The use of sin-bins is to be expanded in football, part of a series of measures designed to help protect referees from abuse.
The International Football Association Board, football’s rule‑making body, announced on Tuesday that sin‑bins would be used at “higher levels” after successful grassroots tests. It also confirmed a second set of trials under which captains will be the only people allowed to approach the referee during certain important moments.
Changes were announced after Ifab’s annual business meeting and are a response to a drastic rise in dissent in the men’s game. According to statistics from the refereeing body PGMOL, instances of dissent in the English professional game have almost doubled from last season, up to 347 from 165 at the same stage last year.
Sin-bins, also known as temporary dismissals, have been trialled in English football since the 2019-20 season with 31 grassroots leagues taking part. Applied solely as a punishment for dissent, a trip to the sin-bin means a player both receiving a yellow card and being removed from the field for 10 minutes. The trials proved popular with coaches and referees and, according to the Football Association, brought about a total 38% reduction in dissent.
Whether the proposed trials will feature as high as Premier League level has not been decided, with details likely to be confirmed at the Ifab annual general meeting in Glasgow in March. Competitions can also apply to trial the process involving captains acting as sole interlocutor with the referee, and English football is likely to be keen. It has raised its efforts to counter dissent over recent months after the chief refereeing officer, Howard Webb, said last summer that the behaviour of coaches and players had “not been good enough”. The Premier League has not decided whether to apply to participate in the trials.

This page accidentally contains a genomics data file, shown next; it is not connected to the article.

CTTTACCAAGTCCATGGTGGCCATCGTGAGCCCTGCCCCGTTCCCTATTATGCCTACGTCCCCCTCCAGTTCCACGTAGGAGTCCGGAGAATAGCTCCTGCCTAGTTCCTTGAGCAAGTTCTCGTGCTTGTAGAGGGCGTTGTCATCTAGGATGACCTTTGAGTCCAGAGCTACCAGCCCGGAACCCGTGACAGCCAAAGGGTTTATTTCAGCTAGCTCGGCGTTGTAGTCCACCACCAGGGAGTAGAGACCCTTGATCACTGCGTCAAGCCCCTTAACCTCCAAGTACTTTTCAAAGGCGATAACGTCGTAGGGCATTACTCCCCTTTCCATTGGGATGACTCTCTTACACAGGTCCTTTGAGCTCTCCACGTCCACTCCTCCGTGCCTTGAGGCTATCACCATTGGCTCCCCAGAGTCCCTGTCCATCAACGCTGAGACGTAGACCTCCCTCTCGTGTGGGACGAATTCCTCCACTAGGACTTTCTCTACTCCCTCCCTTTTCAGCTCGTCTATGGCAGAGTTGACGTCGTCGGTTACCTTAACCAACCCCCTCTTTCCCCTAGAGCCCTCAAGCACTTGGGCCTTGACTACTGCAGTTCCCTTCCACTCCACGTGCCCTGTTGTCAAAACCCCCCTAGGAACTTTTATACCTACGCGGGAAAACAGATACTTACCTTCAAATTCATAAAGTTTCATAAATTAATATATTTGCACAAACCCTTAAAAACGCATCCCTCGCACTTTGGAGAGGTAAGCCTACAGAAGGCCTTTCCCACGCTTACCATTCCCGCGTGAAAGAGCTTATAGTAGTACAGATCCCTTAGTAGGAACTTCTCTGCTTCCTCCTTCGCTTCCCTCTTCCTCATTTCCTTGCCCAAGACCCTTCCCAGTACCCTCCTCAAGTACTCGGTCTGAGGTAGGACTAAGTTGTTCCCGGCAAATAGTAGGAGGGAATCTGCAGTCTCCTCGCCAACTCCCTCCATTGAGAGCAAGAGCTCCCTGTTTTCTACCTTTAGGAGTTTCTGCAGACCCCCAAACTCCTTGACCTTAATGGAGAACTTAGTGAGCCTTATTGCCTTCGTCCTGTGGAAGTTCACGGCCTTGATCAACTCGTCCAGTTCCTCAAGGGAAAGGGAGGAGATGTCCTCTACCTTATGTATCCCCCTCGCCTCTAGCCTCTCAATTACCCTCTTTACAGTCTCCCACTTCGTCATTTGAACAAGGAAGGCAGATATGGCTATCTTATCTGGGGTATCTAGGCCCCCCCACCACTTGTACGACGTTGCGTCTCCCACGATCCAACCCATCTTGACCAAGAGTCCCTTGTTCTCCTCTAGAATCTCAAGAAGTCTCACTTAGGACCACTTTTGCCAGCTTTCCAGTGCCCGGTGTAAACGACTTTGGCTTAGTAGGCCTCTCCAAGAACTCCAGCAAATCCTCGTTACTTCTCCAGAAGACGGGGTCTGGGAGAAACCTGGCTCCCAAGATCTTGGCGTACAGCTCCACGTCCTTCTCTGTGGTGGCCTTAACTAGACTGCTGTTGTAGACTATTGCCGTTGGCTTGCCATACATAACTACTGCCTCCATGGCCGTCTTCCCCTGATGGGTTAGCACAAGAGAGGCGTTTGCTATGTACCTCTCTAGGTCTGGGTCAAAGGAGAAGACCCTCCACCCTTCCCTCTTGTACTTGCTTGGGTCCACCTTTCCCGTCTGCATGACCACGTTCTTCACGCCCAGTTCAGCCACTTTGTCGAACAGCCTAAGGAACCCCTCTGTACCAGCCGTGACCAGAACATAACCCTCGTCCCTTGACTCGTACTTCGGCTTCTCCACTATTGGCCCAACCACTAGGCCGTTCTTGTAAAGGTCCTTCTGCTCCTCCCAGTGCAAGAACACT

VAR was also on the agenda at the Ifab meeting. A wide-ranging review of the video refereeing system is under way, looking at ways in which it could be improved. PGMOL has asked that the review look at the possibility of leaving a window of time for VARs to reverse their decisions, something which might have prevented the controversial overturning of a legitimate goal during Liverpool’s defeat by Tottenham this season.
Reports had also suggested there was the possibility of extending the role of VAR, perhaps to include assessing the validity of corner decisions or the award of yellow cards. Such a decision would prove highly controversial, and Ifab insisted there would be no changes implemented that would further slow the game.
“The process will involve discussions with major football competitions that have extensive experience of using the VAR system,” a spokesperson said. “All members agreed that any measures should not result in any additional delays.”